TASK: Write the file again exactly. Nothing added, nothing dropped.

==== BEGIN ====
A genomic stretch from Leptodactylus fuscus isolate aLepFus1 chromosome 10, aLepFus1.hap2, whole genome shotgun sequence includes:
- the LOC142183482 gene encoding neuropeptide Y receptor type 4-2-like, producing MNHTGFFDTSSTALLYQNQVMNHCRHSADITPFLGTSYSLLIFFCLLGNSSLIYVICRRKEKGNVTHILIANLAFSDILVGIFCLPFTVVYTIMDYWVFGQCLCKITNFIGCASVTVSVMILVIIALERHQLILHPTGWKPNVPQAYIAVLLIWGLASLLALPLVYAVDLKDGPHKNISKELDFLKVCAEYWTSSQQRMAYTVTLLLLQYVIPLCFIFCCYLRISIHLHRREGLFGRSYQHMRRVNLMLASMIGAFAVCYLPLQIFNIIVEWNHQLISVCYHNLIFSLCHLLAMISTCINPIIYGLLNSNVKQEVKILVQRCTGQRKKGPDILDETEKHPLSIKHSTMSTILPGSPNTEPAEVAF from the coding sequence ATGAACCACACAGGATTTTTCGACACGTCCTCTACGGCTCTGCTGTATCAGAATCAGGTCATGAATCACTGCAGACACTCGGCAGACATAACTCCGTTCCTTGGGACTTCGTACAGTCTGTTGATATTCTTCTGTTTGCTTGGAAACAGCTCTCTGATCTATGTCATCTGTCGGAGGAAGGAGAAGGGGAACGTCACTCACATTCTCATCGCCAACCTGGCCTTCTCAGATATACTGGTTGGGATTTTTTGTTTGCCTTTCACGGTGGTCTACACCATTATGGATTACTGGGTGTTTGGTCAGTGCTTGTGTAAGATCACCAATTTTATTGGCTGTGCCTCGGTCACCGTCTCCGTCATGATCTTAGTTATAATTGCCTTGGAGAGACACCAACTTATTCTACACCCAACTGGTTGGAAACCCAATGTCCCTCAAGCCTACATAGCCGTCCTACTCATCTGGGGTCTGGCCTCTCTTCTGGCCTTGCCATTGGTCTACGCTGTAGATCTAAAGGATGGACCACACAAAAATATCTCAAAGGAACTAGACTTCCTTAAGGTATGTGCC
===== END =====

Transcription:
A genomic stretch from Leptodactylus fuscus isolate aLepFus1 chromosome 10, aLepFus1.hap2, whole genome shotgun sequence includes:
- the LOC142183482 gene encoding neuropeptide Y receptor type 4-2-like, producing MNHTGFFDTSSTALLYQNQVMNHCRHSADITPFLGTSYSLLIFFCLLGNSSLIYVICRRKEKGNVTHILIANLAFSDILVGIFCLPFTVVYTIMDYWVFGQCLCKITNFIGCASVTVSVMILVIIALERHQLILHPTGWKPNVPQAYIAVLLIWGLASLLALPLVYAVDLKDGPHKNISKELDFLKVCAEYWTSSQQRMAYTVTLLLLQYVIPLCFIFCCYLRISIHLHRREGLFGRSYQHMRRVNLMLASMIGAFAVCYLPLQIFNIIVEWNHQLISVCYHNLIFSLCHLLAMISTCINPIIYGLLNSNVKQEVKILVQRCTGQRKKGPDILDETEKHPLSIKHSTMSTILPGSPNTEPAEVAF from the coding sequence ATGAACCACACAGGATTTTTCGACACGTCCTCTACGGCTCTGCTGTATCAGAATCAGGTCATGAATCACTGCAGACACTCGGCAGACATAACTCCGTTCCTTGGGACTTCGTACAGTCTGTTGATATTCTTCTGTTTGCTTGGAAACAGCTCTCTGATCTATGTCATCTGTCGGAGGAAGGAGAAGGGGAACGTCACTCACATTCTCATCGCCAACCTGGCCTTCTCAGATATACTGGTTGGGATTTTTTGTTTGCCTTTCACGGTGGTCTACACCATTATGGATTACTGGGTGTTTGGTCAGTGCTTGTGTAAGATCACCAATTTTATTGGCTGTGCCTCGGTCACCGTCTCCGTCATGATCTTAGTTATAATTGCCTTGGAGAGACACCAACTTATTCTACACCCAACTGGTTGGAAACCCAATGTCCCTCAAGCCTACATAGCCGTCCTACTCATCTGGGGTCTGGCCTCTCTTCTGGCCTTGCCATTGGTCTACGCTGTAGATCTAAAGGATGGACCACACAAAAATATCTCAAAGGAACTAGACTTCCTTAAGGTATGTGCC